Friday, June 27, 2014
Reality. This is the hard part of adoption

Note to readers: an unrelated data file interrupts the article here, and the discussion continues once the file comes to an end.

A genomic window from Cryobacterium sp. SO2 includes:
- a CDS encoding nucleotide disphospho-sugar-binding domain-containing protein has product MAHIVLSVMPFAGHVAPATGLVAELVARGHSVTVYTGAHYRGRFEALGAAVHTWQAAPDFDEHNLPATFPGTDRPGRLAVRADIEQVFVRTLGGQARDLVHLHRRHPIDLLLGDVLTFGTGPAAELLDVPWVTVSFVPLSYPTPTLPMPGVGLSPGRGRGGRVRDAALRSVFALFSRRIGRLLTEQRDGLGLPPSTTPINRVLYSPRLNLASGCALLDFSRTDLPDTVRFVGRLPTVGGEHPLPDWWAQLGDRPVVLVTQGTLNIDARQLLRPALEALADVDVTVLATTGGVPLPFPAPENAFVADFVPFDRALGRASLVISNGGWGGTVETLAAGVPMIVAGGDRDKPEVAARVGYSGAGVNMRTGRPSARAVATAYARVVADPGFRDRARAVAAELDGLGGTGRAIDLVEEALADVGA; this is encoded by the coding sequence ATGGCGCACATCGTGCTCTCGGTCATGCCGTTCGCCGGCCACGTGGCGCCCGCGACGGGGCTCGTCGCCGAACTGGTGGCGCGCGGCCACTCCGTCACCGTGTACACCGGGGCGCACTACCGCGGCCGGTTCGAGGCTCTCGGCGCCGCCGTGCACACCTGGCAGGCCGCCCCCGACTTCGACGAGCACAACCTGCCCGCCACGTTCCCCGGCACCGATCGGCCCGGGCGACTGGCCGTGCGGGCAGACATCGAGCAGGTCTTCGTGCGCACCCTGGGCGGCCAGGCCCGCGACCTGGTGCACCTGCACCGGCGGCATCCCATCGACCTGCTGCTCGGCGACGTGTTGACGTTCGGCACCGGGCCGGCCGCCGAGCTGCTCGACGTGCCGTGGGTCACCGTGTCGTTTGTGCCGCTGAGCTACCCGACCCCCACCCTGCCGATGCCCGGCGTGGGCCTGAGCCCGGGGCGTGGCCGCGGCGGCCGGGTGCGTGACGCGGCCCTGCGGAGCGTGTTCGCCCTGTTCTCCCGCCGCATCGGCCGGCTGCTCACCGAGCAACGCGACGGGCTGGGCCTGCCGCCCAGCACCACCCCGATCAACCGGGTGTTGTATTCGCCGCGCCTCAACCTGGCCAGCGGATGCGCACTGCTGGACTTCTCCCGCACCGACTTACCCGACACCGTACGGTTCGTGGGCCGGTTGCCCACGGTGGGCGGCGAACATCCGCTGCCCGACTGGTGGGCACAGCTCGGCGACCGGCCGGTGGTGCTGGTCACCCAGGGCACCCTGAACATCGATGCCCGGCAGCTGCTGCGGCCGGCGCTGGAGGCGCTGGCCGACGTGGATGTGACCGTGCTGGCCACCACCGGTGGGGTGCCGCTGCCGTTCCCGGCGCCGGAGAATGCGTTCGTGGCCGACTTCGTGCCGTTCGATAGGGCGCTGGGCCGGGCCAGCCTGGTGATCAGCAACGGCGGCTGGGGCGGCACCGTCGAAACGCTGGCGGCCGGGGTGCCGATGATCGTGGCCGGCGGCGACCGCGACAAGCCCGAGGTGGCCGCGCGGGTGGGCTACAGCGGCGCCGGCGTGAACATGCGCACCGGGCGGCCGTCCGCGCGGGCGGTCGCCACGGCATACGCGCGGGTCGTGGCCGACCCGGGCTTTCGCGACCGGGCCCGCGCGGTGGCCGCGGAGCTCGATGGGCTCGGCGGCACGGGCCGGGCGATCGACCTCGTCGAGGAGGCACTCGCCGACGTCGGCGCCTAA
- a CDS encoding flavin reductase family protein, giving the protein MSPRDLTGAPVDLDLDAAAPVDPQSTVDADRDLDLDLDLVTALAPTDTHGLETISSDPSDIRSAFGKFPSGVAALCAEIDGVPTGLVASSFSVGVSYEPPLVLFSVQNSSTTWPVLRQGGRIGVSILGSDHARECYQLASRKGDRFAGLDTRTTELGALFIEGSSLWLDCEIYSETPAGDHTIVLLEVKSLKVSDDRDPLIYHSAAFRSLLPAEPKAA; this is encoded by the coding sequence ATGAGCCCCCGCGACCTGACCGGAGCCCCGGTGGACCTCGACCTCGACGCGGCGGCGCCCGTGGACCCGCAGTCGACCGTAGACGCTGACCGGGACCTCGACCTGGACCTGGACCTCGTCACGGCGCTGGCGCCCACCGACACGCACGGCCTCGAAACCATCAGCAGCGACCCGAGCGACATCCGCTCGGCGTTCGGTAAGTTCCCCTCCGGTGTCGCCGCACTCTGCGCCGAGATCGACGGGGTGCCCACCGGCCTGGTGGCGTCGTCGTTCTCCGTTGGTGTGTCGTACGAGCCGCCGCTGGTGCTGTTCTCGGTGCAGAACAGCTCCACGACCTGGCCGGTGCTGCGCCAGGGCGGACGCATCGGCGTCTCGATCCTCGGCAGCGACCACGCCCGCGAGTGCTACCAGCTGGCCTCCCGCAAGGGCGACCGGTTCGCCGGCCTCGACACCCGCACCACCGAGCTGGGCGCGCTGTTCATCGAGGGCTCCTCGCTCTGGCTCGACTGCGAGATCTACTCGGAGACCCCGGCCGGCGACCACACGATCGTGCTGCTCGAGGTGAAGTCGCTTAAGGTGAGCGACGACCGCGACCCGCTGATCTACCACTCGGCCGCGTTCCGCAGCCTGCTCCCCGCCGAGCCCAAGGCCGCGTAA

I have been silent on my blog for quite some time. There was a family situation that was much too difficult to write about, and it still hurts. It has made us feel like horrible parents, although we feel completely right and supportive of each other about the tough decisions we made. I don't want a discussion about what we have gone through, but I am ready to start blogging again. In retrospect, I wish I had been more open about what we had been going through since adopting one of our children. As adoptive parents, we constantly feel as if everything we do is ridiculously open to speculation by those around us, whether they know our home life or not. Taking in children through the foster care system is quite risky, and with each adoption, parents feel more vulnerable and judged. Usually that doesn't matter, but comments made to our face or behind our backs can cause such painful turmoil in our hearts, because our main concern has always been for the children who already come to us "broken." It is our duty to love them unconditionally and fight for them even when no one else does. Our situation was hard from the get-go, because this particular child came to us at 9 years old, after other attempts at being part of a family fell apart too many times. The wounded heart and the way her was carelessly parented before us caused severe reactive attachment disorder (RAD) in this young life and we tried many types of counseling, along with several different types of medications but none ever really "hit the nail on the head." Rules were ignored. Attempts to love were unsuccessful and house rules were always a struggle. There were many things that happened over the years, but it came to a point we felt unsafe in our own home, and we decided to put the child out. Toughest decision of our life, and this 17 year old had broken every rule that was established to keep all of us safe, healthy and together. My oldest daughter took him in, which created even more family friction, so we sit here several months later knowing we did the best we could do with the hand we had been dealt. Yeah, loser parents. Gave up too soon. Not strict enough. Too strict. Didn't love enough. Time for tough love. You never cared. You have no idea how to handle teenagers. We have been beat up enough. It's time for this child who knows everything to live his own life and find out how little he knows. It would have been wonderful to finish this family story on a positive note. We miss him. We could not reach him. If the judgements had been less, and the support more, could we have held on any longer? How could we ever know? He sounds perfect in his new setting. Doing good in school and his job. Getting off of medications he never felt he needed anyway. He has privileges now that we had revoked. He sounds like he is being the model kid. But no one knows what it was like here. We are simply shell shocked and wondering if the bomb will explode or perhaps we really are the worst parents in the world. Either way, we continue to pray for his safety. We ask God to guide him in his decisions. We miss the rare good times we had when he was here. But the other 8 kids at home are worth protecting. It's calmer here and there is no worry about their safety anymore. Parenting doesn't come with manuals. I often wish it did. Especially for the kids who come from difficult places and everyone thinks we are suppose to "fix" them in a short time and send them happily ever after into life. Blame me if you will, but I refuse to accept any more negativity about why we did what we felt we had to do. Come parent for a few days under our roof. Then tell me how much better you could do. Until then, I will keep walking in my shoes, doing the best I can, and keeping my eyes on Jesus. Prayers flow freely here, sometimes with laughter and sometimes in pain. I hope you can pray with us in our journey. We don't take it lightly. Ever.